independent. These companies decide to merge, without changing their premiums.
Determine the intensity, claims db and loading factor of the ruin process for the
merged company. Assume that both companies have an initial capital equal to 0,
then so does the merged company. Compare the probabilities of the following events
(continuous infinite ruin probabilities): "both companies never go bankrupt" with
"the merged company never goes bankrupt". Argue that, regardless of the values of
the initial capitals u
1
and u
2
for the separate companies, and consequently of u
1
+u
2
for the merged company, the following holds: the event "both companies never go
bankrupt" has a smaller probability than "the merged company never goes bankrupt".
c = c
1
+c
2
, =
1
+
2
= 9, p(x) =
1
9p
1
(x) +
8
9p
2
(x).
Finish this exercise by yourself.
(123)
7.3.1 Derive the formula Cov[X,Y] = E[Cov[X,Y Z]] + Cov[E[X Z],E[Y Z]]
for the decomposition of covariances into conditional covariances.
Use E[W] = E[E[W Z]]:
E[Cov[X, Y Z]] = E[E[XY Z]] E[E[X Z] E[Y Z]]
= E[XY] E[X] E[Y] + E[X] E[Y] E[E[X Z] E[Y Z]]
= Cov[X, Y] {E[E[X Z] E[Y Z]] E[E[X Z]] E[E[Y Z]]}
= Cov[X, Y] Cov[E[X Z], E[Y Z]].
Note: X Y reduces to Var[X] = E[Var[X Z]] + Var[E[X Z]].
(153)
8.6.2 Check the validity of the entries in Table E for all distributions listed.
Verify the reparametrizations, the canonical link, the cumulant function,
the mean as a function of and the variance function. Also determine
the function c(y;).
In general: . f
Y
(y; ,) = exp{
y b()

c(y,)}
Normal: f
Y
(y;,) = .
1
2
e
(y)
2
/
2
Equating corresponding terms in the log-densities leads to =
2
, =
; b() =
2
; this leaves
c(y,) =
1
2

+ log(2)
() = , so () = ; [also, () = b() checks out]
V() = b(()) = 1
(183)
10.3.6 As the previous exercise, but now for the case that the probability
mass of F on (a,b) has been concentrated on an appropriate d, i.e., such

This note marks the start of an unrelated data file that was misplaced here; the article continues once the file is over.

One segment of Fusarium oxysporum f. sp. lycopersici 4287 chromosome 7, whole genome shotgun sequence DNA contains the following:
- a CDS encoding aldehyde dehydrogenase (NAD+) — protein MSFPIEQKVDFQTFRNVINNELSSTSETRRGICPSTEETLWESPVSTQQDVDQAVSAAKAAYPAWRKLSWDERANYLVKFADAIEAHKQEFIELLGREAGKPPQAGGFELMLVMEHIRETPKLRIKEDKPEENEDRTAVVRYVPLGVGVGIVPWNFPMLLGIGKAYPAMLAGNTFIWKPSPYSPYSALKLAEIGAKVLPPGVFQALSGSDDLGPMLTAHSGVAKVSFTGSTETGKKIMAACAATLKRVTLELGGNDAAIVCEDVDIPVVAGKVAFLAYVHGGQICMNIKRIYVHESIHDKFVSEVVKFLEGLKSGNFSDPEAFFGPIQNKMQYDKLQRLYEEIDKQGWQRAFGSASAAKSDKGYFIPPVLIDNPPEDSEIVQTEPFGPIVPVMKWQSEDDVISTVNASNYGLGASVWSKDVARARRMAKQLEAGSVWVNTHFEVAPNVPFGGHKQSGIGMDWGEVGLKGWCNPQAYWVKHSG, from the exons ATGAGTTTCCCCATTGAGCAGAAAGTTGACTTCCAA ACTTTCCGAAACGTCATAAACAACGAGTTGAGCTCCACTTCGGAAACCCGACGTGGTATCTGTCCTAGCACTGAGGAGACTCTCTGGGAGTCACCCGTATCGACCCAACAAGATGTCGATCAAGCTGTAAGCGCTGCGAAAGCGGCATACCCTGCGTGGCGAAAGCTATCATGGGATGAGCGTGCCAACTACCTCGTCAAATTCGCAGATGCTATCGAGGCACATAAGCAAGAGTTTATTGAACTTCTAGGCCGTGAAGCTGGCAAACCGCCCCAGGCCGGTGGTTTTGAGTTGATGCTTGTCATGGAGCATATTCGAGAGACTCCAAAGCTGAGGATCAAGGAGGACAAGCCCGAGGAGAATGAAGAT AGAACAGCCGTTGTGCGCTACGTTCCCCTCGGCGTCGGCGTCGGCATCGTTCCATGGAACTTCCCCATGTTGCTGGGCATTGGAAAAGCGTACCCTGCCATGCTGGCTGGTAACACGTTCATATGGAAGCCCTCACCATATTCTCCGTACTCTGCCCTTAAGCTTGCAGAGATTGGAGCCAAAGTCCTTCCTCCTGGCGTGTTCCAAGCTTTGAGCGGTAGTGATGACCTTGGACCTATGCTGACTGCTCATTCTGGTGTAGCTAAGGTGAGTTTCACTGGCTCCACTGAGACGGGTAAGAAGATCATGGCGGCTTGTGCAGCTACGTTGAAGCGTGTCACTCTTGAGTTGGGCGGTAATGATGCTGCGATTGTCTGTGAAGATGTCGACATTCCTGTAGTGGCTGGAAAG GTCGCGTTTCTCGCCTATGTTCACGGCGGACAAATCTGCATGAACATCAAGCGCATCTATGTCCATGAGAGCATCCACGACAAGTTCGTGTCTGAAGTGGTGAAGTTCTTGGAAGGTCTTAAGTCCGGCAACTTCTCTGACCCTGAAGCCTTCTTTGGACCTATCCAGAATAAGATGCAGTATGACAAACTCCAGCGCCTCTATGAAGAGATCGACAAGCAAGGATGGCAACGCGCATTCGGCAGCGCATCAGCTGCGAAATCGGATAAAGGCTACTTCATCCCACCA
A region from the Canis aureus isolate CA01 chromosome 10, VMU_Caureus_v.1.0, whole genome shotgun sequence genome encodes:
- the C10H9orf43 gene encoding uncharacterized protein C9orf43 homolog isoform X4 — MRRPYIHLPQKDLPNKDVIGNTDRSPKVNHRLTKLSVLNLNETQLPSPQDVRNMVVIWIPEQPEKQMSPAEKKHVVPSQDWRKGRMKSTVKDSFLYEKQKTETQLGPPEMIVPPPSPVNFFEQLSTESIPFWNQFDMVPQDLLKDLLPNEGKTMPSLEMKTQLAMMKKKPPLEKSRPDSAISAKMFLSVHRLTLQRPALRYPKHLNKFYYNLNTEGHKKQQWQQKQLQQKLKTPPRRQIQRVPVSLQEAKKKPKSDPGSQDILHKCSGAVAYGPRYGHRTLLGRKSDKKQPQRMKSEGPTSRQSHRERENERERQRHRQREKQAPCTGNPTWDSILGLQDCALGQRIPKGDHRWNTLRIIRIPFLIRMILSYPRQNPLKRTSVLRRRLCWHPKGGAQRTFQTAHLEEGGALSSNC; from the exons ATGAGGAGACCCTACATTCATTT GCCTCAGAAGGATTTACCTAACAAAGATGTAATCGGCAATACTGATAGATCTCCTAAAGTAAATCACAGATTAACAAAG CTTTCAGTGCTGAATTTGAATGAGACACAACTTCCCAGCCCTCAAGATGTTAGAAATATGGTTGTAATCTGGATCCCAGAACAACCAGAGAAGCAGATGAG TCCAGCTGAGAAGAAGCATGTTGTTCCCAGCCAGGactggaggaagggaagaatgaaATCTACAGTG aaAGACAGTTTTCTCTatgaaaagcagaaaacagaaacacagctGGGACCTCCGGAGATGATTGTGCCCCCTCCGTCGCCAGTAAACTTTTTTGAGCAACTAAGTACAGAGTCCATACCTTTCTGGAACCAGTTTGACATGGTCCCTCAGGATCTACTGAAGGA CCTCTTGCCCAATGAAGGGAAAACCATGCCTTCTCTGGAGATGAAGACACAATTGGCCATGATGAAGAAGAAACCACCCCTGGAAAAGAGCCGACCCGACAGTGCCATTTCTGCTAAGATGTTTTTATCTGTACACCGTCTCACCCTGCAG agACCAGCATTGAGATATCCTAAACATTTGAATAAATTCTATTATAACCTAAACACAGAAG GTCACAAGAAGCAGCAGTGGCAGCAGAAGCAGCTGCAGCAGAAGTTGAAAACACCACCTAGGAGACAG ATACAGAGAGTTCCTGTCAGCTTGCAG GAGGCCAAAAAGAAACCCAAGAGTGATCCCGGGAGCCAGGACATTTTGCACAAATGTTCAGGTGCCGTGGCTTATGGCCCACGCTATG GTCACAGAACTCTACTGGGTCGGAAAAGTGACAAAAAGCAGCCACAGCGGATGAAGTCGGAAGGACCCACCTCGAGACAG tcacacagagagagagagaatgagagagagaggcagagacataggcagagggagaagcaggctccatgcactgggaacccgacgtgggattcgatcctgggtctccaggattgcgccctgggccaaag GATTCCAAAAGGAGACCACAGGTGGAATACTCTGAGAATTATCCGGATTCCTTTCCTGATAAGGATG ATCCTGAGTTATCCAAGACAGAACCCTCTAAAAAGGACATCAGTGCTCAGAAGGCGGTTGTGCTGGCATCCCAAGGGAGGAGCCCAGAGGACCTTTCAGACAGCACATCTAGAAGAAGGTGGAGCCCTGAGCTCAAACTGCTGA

that G(x) is constant both on [a,d) and [d,b). Also consider that case
that all mass on the closed interval [a,b] is concentrated.
Now we have F G on (,d), F G on (d,), so F is thicker-tailed
than G, and G
SL
F. Concentration gives smaller stop-loss premiums.
10.3.7 Show that the cdf F with the following differential is indirectly more
dangerous than the uniform(0,3) cdf:
dx/3 for x (0,1) (2,3)
dF(x) =
1
12 for x {1,2}
1
6 for x = 1.
If H is the uniform(0,3) cdf, look at G with G = F on (,1), G = H
on [1,). F is thicker-tailed than G, which in turn has only one sign
change with H. But F and H have 3 changes of sign in their difference.
(213)
10.6.4 Consider n married couples with one-year life insurances, all having
probability of death 1% for her and 2% for him. The amounts insured
are unity for both sexes. Assume that the mortality between different
couples is independent. Determine the distribution of the individual
model for the total claims, as well as for the collective model
approximating this, a) assuming that the mortality risks are also
independent within each couple, and b) that they are comonotonic.
In case a) we have S ~ B
1
+B
2
with B
j
~ bin(n,j0.01) independent, so S
has a cdf which is the convolution of two binomial dbs.
Just as in Example 10.6.7 for the comonotonic db one may derive that
Pr[X
1
=X
2
=0] = 0.98, Pr[X
1
=0,X
2
=1] = 0.01 = Pr[X
1
=1,X
2
=1]. So in case
b) we have S ~ C
i
with the Cs independent and Pr[C=0] = 0.98,
Pr[C=1] = Pr[C=2] = 0.01,
hence S ~ compound binomial(n, 0.02) with p(1) = p(2) = .
The collective model for case a) is N
3
~ Poisson(0.03n).
(243)